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0 votes
I suppose the question could be phrased as 'Are Ancap counter revolutionary?' Though perhaps that sounds a bit Stalinist. Are they a genuine blocking point to the establishment of egalitarian, free and democratic societies and if so should we try to challenge them and try to poke holes in their rhetoric?
related question: is it worth arguing at all?

3 Answers

+3 votes
In short, yes! Many anarchists (including myself) were "an"-caps at one point that simply had some hazy understandings of things.

Seeing the radical conclusions they've came to, they likely have a more opened mind than statists.

Here's a comment I left on YouTube a while back:

As a former "anarcho"-capitalist myself, lemme give you [anarchists] some [debating] pointers:

1. Expound upon the mechanics of exploitation in full. Don't just talk about private ownership in the means of production; capitalists act under the impression that laizze-faire property is axiomatic, hence their inability to comprehend capitalist exploitation. Go over how the restriction of resources as private property for private individuals coerces people in to selling their labor for less than its intrinsic value.

2. Explain that property is not axiomatic. The only reason anyone owns anything it because the people around them collectively acknowledge it to be so.

3. Tell them how Voluntarism physically can not regulate possessions. In the absence of democratic regulation, the definition of property will vest to whoever has the most expansive access to violence; a people-democracy is preferable over a money-democracy any day.

4. Explain how undiluted capitalism converges to Social Darwinism, and how Social Darwinism is counter-productive to our evolution as a species. The people that will move us forward on this planet aren't necessarily the ones that survive in the wilderness.
by (310 points)
edited by
I very much appreciate this take on a debate that has come up (in various ways) again and again on this site.
@ingrate Thank you very much!
Sure thing. I am honestly unlikely to engage ancaps, in debate a lot of the time (I'm not trying to win converts), but there are times where it does seem worthwhile, and this is a nice window into how to engage them.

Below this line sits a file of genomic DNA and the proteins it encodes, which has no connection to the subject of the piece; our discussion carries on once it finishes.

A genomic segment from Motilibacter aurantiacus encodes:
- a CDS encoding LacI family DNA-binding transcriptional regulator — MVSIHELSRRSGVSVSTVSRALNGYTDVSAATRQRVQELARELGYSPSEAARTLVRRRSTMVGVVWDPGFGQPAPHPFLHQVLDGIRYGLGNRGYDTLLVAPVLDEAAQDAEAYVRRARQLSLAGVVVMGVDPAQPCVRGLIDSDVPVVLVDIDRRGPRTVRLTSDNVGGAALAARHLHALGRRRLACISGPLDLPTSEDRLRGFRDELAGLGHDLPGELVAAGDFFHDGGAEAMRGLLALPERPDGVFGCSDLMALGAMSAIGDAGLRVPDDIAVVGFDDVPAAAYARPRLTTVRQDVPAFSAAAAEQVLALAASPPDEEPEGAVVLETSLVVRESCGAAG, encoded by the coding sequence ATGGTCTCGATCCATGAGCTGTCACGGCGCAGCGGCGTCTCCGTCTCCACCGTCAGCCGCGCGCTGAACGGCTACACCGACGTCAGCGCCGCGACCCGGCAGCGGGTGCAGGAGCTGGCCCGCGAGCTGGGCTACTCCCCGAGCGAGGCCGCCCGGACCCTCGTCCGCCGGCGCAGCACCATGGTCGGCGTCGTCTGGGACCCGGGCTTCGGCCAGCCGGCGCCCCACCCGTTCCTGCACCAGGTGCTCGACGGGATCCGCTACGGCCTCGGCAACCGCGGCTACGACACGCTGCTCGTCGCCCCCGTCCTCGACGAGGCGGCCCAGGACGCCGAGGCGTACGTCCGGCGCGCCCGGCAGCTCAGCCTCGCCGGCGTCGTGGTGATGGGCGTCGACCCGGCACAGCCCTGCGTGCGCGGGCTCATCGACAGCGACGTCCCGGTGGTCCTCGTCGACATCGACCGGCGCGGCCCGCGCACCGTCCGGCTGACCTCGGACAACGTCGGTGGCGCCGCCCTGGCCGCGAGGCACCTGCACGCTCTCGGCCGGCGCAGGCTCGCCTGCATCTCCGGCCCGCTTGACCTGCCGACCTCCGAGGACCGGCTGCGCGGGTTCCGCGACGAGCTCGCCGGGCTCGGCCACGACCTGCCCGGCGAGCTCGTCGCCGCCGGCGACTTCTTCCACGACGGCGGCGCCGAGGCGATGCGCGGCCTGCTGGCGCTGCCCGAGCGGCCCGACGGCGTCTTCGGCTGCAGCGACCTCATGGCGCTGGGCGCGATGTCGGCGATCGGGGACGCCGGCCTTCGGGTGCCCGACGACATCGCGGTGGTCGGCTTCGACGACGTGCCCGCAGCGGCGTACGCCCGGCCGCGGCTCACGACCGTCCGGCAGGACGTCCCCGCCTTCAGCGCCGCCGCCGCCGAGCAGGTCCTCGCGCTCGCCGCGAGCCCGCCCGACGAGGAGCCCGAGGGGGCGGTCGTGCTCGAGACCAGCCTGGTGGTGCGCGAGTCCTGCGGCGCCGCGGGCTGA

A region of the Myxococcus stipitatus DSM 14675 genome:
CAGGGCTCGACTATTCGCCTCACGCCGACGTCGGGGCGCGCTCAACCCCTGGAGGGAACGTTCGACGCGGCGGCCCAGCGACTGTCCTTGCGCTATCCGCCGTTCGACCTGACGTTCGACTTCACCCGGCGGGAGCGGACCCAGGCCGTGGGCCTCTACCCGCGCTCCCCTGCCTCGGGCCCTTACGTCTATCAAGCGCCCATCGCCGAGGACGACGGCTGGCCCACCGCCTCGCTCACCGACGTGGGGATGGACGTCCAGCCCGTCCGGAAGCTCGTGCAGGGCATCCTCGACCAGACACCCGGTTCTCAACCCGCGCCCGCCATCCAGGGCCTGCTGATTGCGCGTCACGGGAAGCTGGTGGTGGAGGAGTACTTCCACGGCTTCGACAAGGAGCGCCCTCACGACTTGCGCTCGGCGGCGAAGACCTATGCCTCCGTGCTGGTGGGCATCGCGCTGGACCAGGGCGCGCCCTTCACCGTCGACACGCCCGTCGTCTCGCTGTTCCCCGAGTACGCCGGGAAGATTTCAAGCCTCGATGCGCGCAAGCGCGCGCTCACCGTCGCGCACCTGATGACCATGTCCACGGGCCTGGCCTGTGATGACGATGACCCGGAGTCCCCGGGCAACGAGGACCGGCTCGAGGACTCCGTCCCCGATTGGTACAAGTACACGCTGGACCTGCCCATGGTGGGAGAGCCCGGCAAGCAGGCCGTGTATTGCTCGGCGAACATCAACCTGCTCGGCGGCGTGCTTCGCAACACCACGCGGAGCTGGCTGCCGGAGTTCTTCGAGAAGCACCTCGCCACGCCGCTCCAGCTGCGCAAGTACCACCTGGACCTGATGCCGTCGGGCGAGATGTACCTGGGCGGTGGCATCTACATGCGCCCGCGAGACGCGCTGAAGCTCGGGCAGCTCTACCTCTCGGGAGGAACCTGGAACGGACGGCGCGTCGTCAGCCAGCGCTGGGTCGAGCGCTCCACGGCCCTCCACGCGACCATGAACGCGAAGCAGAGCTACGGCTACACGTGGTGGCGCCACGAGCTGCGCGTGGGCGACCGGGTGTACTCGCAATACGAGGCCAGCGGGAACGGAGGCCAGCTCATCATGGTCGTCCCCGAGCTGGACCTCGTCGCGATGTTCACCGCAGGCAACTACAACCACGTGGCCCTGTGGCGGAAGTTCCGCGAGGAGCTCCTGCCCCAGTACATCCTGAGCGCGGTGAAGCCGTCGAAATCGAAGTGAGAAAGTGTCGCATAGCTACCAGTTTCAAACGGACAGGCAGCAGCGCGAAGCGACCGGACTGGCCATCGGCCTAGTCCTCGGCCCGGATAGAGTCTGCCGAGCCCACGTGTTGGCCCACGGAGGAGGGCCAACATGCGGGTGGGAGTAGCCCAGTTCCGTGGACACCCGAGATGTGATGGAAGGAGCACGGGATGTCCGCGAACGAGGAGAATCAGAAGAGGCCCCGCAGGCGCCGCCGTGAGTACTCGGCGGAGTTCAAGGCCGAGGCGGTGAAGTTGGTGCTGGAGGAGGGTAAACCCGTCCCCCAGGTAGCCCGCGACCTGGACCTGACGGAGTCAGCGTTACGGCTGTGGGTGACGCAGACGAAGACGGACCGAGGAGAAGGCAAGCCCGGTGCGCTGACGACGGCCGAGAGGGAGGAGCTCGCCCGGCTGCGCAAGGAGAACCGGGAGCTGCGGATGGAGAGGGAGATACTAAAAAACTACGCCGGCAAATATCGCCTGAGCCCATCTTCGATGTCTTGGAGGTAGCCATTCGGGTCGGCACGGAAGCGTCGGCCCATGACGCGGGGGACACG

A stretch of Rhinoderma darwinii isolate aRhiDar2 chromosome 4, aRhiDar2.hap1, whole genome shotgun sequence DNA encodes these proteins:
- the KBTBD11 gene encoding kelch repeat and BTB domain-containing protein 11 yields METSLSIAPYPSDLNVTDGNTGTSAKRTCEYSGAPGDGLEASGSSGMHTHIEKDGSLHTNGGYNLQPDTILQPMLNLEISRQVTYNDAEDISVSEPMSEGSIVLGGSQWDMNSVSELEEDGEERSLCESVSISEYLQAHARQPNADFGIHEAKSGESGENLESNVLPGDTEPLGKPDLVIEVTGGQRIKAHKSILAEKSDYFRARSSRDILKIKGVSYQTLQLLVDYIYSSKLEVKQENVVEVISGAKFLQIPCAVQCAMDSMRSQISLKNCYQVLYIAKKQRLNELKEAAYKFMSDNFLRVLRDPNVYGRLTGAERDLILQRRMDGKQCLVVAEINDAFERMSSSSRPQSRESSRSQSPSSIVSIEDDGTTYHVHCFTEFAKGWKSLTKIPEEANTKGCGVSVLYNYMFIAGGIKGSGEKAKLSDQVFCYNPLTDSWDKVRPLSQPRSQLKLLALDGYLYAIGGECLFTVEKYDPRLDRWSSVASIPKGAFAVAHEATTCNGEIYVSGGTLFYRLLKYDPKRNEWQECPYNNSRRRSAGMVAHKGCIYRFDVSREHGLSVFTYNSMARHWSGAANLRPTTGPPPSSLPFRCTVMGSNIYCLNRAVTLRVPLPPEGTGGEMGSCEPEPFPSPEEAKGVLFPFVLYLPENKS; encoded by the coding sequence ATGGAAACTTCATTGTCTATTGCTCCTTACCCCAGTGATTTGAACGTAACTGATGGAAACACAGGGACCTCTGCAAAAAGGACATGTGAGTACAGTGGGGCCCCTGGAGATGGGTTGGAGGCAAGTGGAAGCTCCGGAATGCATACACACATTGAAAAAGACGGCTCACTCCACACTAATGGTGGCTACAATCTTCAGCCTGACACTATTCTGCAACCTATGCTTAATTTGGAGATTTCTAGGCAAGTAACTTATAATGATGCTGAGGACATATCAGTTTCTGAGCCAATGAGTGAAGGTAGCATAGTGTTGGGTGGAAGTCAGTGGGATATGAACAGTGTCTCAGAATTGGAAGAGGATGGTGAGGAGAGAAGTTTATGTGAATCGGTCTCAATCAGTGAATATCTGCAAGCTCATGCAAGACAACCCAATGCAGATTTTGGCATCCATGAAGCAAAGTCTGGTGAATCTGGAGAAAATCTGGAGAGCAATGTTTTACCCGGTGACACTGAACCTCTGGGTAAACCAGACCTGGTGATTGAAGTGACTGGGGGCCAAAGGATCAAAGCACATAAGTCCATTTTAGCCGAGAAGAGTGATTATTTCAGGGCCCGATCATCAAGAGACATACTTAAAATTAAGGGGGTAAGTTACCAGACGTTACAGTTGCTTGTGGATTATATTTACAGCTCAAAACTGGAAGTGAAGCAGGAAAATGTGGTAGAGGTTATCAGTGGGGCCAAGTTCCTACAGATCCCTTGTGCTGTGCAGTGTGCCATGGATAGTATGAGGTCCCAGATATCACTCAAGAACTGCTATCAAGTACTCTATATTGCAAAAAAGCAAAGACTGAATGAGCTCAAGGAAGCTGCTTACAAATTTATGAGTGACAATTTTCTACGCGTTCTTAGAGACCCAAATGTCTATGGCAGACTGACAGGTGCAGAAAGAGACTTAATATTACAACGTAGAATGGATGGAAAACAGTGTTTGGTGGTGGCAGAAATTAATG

this is definitely a different and interesting response to the ancap engagement question.

i do find #4 a bit disturbing in its "progressive" perspective. in particular this sentence gives me pause: "The people that will move us forward on this planet aren't necessarily the ones that survive in the wilderness."

but overall, useful answer. not that i have much interest in engaging ancaps anymore.
@funkyanarchy In what way does it give you "pause"?

@ricksantorum666 I didn't read over the thread before I sent it to you, sorry. Now that I'm looking at it, it does seem as if that wasn't a great example.

Just for the record, I'm fully aware of the pointlessness of identity with the exception of communication purposes; I wrote a whole chapter about it in my latest book. I don't even tread the waters of the whole "who's an anarchist and who's not" bull for the most part; I suppose I couldn't help myself this time.

I do think it's really annoying how they had to jut in on our terminology, though. Now we have to suffer for each other's crashes.

(The thread gets moderately intellectual near the bottom, if you were curious. Or, if you'd like, I could send you a different thread.)

@ad: you said "Social Darwinism is counter-productive to our evolution as a species. The people that will move us forward on this planet aren't necessarily the ones that survive in the wilderness."